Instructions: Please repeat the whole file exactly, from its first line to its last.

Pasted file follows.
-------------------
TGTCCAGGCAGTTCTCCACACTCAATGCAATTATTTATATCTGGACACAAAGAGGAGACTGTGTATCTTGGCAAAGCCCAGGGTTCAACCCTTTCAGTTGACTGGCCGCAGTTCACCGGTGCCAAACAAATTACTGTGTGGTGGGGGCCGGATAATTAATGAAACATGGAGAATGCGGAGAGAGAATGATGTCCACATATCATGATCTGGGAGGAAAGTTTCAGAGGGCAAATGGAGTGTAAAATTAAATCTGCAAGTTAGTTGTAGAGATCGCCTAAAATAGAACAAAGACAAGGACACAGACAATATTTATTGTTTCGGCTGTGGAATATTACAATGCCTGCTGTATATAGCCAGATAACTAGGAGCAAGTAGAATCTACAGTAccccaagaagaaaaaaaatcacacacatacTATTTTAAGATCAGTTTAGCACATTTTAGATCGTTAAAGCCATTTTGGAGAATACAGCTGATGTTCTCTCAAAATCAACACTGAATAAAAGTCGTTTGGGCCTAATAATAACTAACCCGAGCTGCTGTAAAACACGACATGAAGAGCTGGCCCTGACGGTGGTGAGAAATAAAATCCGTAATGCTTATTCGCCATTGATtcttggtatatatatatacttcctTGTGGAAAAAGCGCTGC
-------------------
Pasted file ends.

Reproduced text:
TGTCCAGGCAGTTCTCCACACTCAATGCAATTATTTATATCTGGACACAAAGAGGAGACTGTGTATCTTGGCAAAGCCCAGGGTTCAACCCTTTCAGTTGACTGGCCGCAGTTCACCGGTGCCAAACAAATTACTGTGTGGTGGGGGCCGGATAATTAATGAAACATGGAGAATGCGGAGAGAGAATGATGTCCACATATCATGATCTGGGAGGAAAGTTTCAGAGGGCAAATGGAGTGTAAAATTAAATCTGCAAGTTAGTTGTAGAGATCGCCTAAAATAGAACAAAGACAAGGACACAGACAATATTTATTGTTTCGGCTGTGGAATATTACAATGCCTGCTGTATATAGCCAGATAACTAGGAGCAAGTAGAATCTACAGTAccccaagaagaaaaaaaatcacacacatacTATTTTAAGATCAGTTTAGCACATTTTAGATCGTTAAAGCCATTTTGGAGAATACAGCTGATGTTCTCTCAAAATCAACACTGAATAAAAGTCGTTTGGGCCTAATAATAACTAACCCGAGCTGCTGTAAAACACGACATGAAGAGCTGGCCCTGACGGTGGTGAGAAATAAAATCCGTAATGCTTATTCGCCATTGATtcttggtatatatatatacttcctTGTGGAAAAAGCGCTGC